Date of Award:


Document Type:


Degree Name:

Doctor of Philosophy (PhD)


Plants, Soils, and Climate

Committee Chair(s)

Youping Sun (Co-Chair), Kelly Kopp (Co-Chair)


Youping Sun


Kelly Kopp


Scott B. Jones


Lawrence Hipps


Lorence R. Oki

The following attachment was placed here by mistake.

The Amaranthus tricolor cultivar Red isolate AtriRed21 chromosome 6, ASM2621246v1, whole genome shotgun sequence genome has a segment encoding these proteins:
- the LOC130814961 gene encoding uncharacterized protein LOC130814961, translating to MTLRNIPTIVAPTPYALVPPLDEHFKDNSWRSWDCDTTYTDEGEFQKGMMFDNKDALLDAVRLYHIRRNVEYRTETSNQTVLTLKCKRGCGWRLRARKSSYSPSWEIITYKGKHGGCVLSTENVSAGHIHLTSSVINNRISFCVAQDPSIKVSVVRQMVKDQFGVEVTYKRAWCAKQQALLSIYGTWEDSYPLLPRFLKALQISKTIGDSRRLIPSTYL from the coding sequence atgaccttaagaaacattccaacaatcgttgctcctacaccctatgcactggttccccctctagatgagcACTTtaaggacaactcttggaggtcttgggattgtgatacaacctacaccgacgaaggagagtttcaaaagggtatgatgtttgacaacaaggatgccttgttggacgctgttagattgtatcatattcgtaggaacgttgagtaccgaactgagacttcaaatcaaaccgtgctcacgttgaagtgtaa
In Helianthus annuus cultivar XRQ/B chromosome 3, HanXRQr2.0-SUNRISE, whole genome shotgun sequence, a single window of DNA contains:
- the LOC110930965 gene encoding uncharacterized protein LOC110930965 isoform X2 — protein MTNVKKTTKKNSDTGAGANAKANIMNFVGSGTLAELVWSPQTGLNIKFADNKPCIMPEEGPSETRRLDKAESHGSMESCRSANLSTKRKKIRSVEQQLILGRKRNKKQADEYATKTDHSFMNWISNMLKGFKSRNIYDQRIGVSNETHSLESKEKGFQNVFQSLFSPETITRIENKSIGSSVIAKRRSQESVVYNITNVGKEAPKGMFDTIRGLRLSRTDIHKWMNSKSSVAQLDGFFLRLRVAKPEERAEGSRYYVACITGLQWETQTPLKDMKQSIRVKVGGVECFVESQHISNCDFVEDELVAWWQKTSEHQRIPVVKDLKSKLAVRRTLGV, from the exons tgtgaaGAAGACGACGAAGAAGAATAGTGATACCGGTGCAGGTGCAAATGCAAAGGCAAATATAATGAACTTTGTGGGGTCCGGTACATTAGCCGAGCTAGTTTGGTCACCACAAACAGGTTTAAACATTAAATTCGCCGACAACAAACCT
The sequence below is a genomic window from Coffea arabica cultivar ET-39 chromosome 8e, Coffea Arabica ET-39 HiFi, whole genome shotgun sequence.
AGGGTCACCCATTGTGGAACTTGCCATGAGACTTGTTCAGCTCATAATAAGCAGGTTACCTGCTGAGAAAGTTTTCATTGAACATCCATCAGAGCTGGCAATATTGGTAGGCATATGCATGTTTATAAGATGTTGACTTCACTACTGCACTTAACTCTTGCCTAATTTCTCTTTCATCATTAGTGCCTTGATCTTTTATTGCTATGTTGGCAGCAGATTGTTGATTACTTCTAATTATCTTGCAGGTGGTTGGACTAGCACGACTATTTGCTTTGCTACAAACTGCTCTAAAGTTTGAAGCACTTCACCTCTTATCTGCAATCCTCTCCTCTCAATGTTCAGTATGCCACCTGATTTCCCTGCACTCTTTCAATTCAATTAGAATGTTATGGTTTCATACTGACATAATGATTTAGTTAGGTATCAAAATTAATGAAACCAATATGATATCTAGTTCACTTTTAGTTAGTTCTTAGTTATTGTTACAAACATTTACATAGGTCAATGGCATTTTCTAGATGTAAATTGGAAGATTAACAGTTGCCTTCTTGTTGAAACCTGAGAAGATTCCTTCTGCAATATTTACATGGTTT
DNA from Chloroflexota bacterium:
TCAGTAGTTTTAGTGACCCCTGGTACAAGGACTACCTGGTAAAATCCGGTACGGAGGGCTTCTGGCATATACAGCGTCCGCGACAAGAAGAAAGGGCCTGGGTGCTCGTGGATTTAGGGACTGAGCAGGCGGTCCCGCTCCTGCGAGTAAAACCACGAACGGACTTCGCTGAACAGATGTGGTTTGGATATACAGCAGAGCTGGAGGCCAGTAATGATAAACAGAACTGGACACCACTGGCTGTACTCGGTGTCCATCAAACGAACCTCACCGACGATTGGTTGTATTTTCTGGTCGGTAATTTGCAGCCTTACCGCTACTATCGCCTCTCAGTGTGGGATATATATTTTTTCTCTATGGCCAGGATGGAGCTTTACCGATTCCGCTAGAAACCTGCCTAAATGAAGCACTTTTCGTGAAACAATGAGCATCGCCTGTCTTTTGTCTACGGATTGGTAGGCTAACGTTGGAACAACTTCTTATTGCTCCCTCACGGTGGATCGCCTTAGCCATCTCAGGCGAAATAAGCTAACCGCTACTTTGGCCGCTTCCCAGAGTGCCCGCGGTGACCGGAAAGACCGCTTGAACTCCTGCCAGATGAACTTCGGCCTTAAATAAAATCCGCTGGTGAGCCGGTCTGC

Increases in urban population and inadequate rainfall result in imbalanced water budgets in urban and sub-urban regions. Water conservation becomes important in urban landscapes because of increased water demands. Modern landscape designs require drought-resistant plants to maintain urban landscape greenness during water scarcity. Irrigating plants at their irrigation requirements, which is the minimum irrigation rate that can achieve acceptable aesthetic quality, can also conserve water. However, the drought tolerance and irrigation requrements of most landscape plants have not been widely evaluated. Shepherdia ×utahensis ‘Torrey’ (‘Torrey’ buffaloberry) and Penstemon species (beardtongues) are low-water-use landscape plants, but their drought resistance mechanisms are largely unknown. Despite garden roses (Rosa ×hybrida L.) being widely used in residential landscapes, their responses to reduced irrigation frequency and irrigation requirements are unclear. The objectives of this research were to determine the plant growth, morphology, and physiology of ‘Torrey’ buffaloberry, four penstemon species, and five garden rose cultivars under drought stress resulting from reduced substrate water content or irrigation frequency. Shepherdia ×utahensis ‘Torrey’ and the four penstemons were grown using an automated irrigation system to preciously control their substrate volumetric water contents at their setpoints between 0.40 to 0.05 m3·m-3 in a greenhouse for 50 days, whereas the five rose cultivars were irrigated at three irrigation frequencies (high, medium, and low) in an open field, where the irrigation frequency at the high, medium, and low levels was controlled using 80%, 50%, and 20% reference evapotranspiration (ETO), respectively. Under reduced substrate moisture levels, S. ×utahensis promoted root growth, closed stomata, and increased leaf trichomes density to regulate canopy temperature. Penstemon species native to arid regions, such as P. barbatus (Cav.) Roth ‘Novapenblu’ (Rock Candy Blue® penstemon) and P. strictus Benth. (Rocky Mountain penstemon), showed greater leaf reflectance, a higher volume of root system, and cooler canopy temperatures than the mesic penstemon species, including P. digitalis Nutt. ex Sims ‘TNPENDB’ (Dakota™ Burgundy beardtongue) and P. ×mexicali Mitch. ‘P007S’ (Pikes Peak Purple® penstemon). Rose cultivars were able to partially close their stomata to reduce water loss when irrigation frequency dereased or air temperatures increased. ‘MEIRIFTDAY’ and ‘Meibenbino’ roses, which showed reductions in the dry weights of leaves and stems and exhibited unacceptable overall appearance, were less tolerant to reduced irrigation compared with ‘ChewPatout’, ‘Overedclimb’, and ‘Radbeauty’ roses when irrigation events decreased from eight to one time during the growing season. Our research showed that landscape plants might change their morphology and physiology to allow them to tolerate water deficit and leaf overheating under drought conditions. Using plants with drought resilience could maintain acceptable visual quality with reduced irrigation water.